New Delhi, Nov. 23: The Supreme Court today chided the Centre for dragging its feet on constituting the Lok Pal, sending a stinging reminder just when the Narendra Modi government was preening itself from its perch on the anti-corruption high horse.
The court referred to the government's repeated promises to "cleanse corruption" and pointed out that it had done nothing to set up the graft-fighting ombudsman despite the enabling legislation coming into force from January 2014.
The rebuke coincided with the Modi government's high-decibel demonetisation drive, the stated objective of which is to combat corruption. Barring some exemptions, the Lok Pal can look into corruption charges against the Prime Minister, too.
The attorney-general, representing the Centre, told the court that Parliament needed time to pass an amendment -- in the process drawing fresh attention to the fact that the Lok Sabha does not have a leader of Opposition now.
No party in Opposition has the minimum required number of 55 MPs to bag the post in the lower House. Although suggestions have been put forward that as a goodwill gesture, the government should offer the post to the leader of the single largest party (Mallikarjun Kharge of the Congress which has 42 MPs), little headway has been made.
"We will not allow a situation when an institution like the Lok Pal is becoming redundant or obliterated. When you say the government is committed to cleanse corruption, then this (the Lok Pal) is the step in the right direction," said a three-judge bench of Chief Justice T.S. Thakur and Justice D.Y. Chandrachud and Justice L. Nageswara Rao.
"Why should there be a feeling the government is dragging its feet... as they say after a great struggle, great andolan (agitation) the act was brought in," the bench told attorney-general Mukul Rohatgi, referring to Anna Hazare's campaign when the UPA was in power.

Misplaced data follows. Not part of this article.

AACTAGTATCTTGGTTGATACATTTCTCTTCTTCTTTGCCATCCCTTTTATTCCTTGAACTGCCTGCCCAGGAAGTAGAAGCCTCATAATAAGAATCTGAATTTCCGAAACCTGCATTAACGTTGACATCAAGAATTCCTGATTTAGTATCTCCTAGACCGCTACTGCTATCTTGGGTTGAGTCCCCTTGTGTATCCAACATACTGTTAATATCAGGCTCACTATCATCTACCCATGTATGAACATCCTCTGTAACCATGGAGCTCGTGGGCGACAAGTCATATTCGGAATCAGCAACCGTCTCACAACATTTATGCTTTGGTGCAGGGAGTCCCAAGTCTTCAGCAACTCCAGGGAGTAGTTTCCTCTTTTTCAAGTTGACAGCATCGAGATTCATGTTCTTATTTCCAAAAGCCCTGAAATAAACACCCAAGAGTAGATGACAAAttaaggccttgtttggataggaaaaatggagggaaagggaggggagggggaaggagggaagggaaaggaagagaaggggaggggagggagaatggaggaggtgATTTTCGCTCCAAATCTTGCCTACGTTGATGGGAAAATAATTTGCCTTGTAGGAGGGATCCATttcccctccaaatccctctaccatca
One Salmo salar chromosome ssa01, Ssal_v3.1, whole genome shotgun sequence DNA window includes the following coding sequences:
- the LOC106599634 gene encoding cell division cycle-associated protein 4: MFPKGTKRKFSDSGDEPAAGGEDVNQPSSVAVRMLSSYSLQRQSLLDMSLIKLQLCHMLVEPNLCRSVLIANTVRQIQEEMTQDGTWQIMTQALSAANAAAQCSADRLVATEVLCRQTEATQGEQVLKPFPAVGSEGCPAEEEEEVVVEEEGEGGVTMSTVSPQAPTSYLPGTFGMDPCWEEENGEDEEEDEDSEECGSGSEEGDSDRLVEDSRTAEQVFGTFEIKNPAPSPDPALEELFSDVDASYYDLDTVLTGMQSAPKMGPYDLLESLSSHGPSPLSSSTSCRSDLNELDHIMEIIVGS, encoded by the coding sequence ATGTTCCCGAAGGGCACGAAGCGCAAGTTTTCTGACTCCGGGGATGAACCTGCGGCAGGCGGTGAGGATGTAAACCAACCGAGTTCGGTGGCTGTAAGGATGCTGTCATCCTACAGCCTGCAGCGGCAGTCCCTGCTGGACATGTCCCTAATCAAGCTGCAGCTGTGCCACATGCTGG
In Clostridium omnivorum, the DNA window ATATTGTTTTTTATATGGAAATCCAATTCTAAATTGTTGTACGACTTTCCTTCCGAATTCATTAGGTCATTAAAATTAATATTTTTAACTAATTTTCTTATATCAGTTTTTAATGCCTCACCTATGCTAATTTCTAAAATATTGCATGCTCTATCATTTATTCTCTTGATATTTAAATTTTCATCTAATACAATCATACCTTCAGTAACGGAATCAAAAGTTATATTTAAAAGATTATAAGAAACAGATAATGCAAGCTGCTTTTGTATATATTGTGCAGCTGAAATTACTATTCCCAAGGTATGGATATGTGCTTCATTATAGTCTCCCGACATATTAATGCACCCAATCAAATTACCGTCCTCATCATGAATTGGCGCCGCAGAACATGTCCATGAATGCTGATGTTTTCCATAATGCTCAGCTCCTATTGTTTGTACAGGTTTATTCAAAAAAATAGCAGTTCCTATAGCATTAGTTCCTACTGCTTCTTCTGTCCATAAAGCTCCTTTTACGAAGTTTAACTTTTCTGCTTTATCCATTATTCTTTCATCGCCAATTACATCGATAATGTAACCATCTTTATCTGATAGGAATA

Rohatgi repeatedly contended that Parliament needed time to pass the amendment for including the leader of the single largest party in the selection process.
The selection committee should have the Prime Minister, Speaker of the Lok Sabha, leader of Opposition, Chief Justice of India or a Supreme Court judge, besides an eminent person.
However, since the present Lok Sabha does not have a recognised leader of Opposition, the Centre today said it intended to incorporate changes to the act to enable even the leader of the single largest party to be part of the selection process.
The court said the NDA government, which constantly talks about reforms in various sectors, should not have any hesitation in expediting the process even if it required an ordinance.
The attorney-general opposed any move by the court to interpret the Lok Pal Act in such a manner to accommodate the leader of the single largest party in the selection process, instead of waiting for Parliament to amend the act.
But, senior counsel Shanti Bhushan, appearing for Common Cause, the NGO that filed the petition, said that if the government was serious about the issue, it could bring in an ordinance.
The court pointed out that when similar amendments have been cleared for making the leader of the single largest party part of the selection committee for picking the chiefs of the CBI, Central Vigilance Commission and the Central Information Commission, there is no reason why the government should have any problem in extending the logic to the Lok Pal Act.
It was for Parliament to decide on amending the provision, which it will do, the attorney-general said, without specifying any time limit.
But the Chief Justice said: "It is not Parliament. It is a government policy. When you are doing reforms internal and external, you need to do something on this also."